There are several key differences between PACT and Hope VI, the now-defunct federal program that facilitated demolition and displacement in Brooklyn decades ago. But, despite contemporary safeguards, advocates say they’ll be keeping a close eye as plans to raze and rebuild the Fulton and Elliott-Chelsea Houses move forward.
For residents at the Fulton and Elliott-Chelsea Houses in Manhattan, neighborhood transformation is considered a norm.
Through their windows, these New York City Housing Authority residents have watched new chapters unfold, like the transformation of an abandoned railway into the elevated High Line park and the old Port Authority into a home for one of the world’s multi-billion dollar companies, Google.
But now, change is on the horizon again—this time, a little too close to home for some tenants. The more than 2,000 apartments that make up the campuses are slated to be torn down and rebuilt, a plan that NYCHA estimates could start as early as the middle of next year.
Under the Permanent Affordability Commitment Together (PACT) program, a local version of the federal Rental Assistance Demonstration (RAD) program, selected NYCHA properties convert from Section 9 public housing to private management with Project-Based Section 8 funding.
By working with private developers, NYCHA hopes to chip away at ballooning capital repair needs—the result of decades of federal disinvestment in public housing.
So far, more than 30,000 apartments have been converted to PACT. However, the Chelsea complex would be the first to undergo demolition. In addition to razing and rebuilding all 2,055 NYCHA units at Fulton and Elliott-Chelsea, the plan will also build 3,500 new mixed-income apartments on the housing authority campuses.
There are tenants who are in favor of the prospective plans, which officials say will replace their current aging homes with brand new, amenity-laden apartments. In June, NYCHA announced that a majority of voting residents opted to have the campus rezoned and rebuilt, a process that could take approximately six years to complete.
But others, like Jackie, who has lived in her Fulton apartment for 21 years, are adamantly opposed to the proposal. Jackie, who asked to be identified by first name only, knows that the demolition of public housing has led to displacement—in the 2000s, in cities like Chicago and NYCHA’s own Prospect Plaza Houses in nearby Brooklyn.
“I read about it all, and that’s the scary part,” she told City Limits.
There are several key differences between PACT and Hope VI, the now-defunct federal program that facilitated demolition at Prospect Plaza and elsewhere decades ago.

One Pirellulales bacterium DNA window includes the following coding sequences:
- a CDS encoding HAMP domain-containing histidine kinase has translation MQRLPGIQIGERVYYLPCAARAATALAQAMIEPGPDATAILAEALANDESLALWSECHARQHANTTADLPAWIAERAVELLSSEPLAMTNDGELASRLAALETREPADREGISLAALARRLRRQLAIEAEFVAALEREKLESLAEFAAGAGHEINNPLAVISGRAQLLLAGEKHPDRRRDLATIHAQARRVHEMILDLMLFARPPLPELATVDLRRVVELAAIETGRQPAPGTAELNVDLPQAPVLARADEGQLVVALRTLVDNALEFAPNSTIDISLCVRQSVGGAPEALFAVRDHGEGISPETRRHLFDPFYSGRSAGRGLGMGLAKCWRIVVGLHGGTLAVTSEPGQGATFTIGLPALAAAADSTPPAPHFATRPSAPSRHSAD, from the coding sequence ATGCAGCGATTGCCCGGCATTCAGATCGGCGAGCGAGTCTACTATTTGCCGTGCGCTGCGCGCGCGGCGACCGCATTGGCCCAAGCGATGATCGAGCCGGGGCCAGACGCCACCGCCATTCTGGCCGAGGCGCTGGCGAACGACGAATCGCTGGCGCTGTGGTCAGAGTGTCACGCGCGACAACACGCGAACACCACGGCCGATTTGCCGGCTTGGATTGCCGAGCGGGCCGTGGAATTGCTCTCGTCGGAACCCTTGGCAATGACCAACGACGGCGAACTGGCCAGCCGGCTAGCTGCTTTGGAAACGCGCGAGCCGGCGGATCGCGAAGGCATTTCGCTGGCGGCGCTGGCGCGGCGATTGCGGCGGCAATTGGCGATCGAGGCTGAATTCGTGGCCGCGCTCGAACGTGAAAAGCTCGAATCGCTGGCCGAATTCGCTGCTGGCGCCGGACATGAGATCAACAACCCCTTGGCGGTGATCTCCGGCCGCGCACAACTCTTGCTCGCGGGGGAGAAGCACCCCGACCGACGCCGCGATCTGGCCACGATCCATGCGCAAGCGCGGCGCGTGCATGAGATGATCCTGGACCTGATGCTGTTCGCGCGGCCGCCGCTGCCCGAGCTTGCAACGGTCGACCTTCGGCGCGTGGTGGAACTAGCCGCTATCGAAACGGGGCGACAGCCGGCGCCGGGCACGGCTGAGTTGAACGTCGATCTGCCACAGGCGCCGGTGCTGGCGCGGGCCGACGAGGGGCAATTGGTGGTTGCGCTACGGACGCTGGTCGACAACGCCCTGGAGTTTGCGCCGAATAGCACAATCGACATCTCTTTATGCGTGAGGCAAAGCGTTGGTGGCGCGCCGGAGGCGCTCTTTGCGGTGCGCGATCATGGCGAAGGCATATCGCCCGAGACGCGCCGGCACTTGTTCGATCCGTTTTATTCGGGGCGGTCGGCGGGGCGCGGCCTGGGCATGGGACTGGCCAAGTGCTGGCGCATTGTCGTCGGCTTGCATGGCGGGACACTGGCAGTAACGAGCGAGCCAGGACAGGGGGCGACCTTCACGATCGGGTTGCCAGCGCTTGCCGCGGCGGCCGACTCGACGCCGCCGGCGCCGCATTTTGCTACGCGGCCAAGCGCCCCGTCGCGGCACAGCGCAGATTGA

Significantly, most of the Chelsea buildings will remain standing and occupied while new towers are constructed on the campus. Developers have also promised a new apartment for each tenant.
RAD, the national model for PACT, was intended to solve for some of the failures of HOPE VI, according to Ed Gramlich, a senior advisor with the National Low Income Housing Coalition. But clear communication with tenants and strong accountability measures for NYCHA and developers will be crucial to its success.
“Time will tell how successful projects like the proposed demolition and rebuilding at the Chelsea-Elliott and Fulton Houses will be,” he said.
Take One: Hope VI
As City Limits reported in July 2001, Prospect Plaza Houses were in fair condition. The development, located in Brooklyn’s Ocean Hill and Brownsville neighborhoods, had four 12- and 15-story buildings housing 1,209 residents as of 1998.
It’s where Leroy Kearse, or “Fatman” to some locals, recalls a “wonderful community.”
Kearse moved into Prospect Plaza Houses when the buildings first opened in 1972. He shared an apartment at 430 Saratoga Ave. with his parents, three brothers and four sisters. “People would look out for one another,” Kearse said.
In 1999, NYCHA moved forward with HOPE VI. Through an application process, housing authorities across the country were asked to select developments they believed were “severely distressed.” The Brooklyn campus was one of 287 demolition grantees between 1996 and 2003, with a $21 million award.
In addition to redeveloping 670 units, NYCHA planned to add mixed-income buildings to the campus. The estimated cost of construction was more than $255 million, according to NYCHA.
Tenants were given options for next steps. They could relocate temporarily during construction to a different NYCHA development in Brooklyn, or they could accept a rental voucher and begin their own search for a privately-owned apartment. Like other properties selected for HOPE VI, Prospect Plaza also offered a homeownership option.
State Assemblymember Latrice Walker, who now represents District 55 which includes her home neighborhood of Brownsville, grew up in Kearse’s building. As she remembers it, there were seven apartments per floor, making it easy to know her neighbors.
But soon before she graduated from high school in 1999, Walker’s mother handed her a letter that would alter life as she knew it. “Complex” was the only word she used to describe the content.
The note laid out plans to reconstruct the property. Her building, 430 Saratoga Ave., would be demolished, while the remaining three would be renovated. But first, all tenants, regardless of their address, would need to temporarily relocate.
They were told they could choose to live in a different NYCHA development and were allowed to say what their preferences were, Walker recalls. “My family chose to go to Glenmore Houses in Brownsville,” she said. “Some people just decided, ‘I’m done with this, I’m moving back to the south and I’m never coming back.’”
This was the case for Kearse’s parents. “My mother stayed at 430 until the last minute,” he said. “When they closed the building my mom didn’t want to go back into New York City housing so she moved to North Carolina.”
In 2005, 430 Saratoga Ave. was torn down. The remaining three buildings were left unoccupied and windowless. “Instead of a place where families and children were laughing and playing, it was like birds and tumbleweed coming down the street,” Walker recalled.
Soon, trouble ensued. NYCHA accused Michaels Development Company, the developer initially selected to carry out the renovation project, of not having enough funds to see it through, while the company accused NYCHA of moving too slowly on its plans, resulting in a lawsuit in 2008.
A new development team was eventually selected, and the remaining three buildings were demolished. Replacements were constructed in three phases between 2014 and 2017.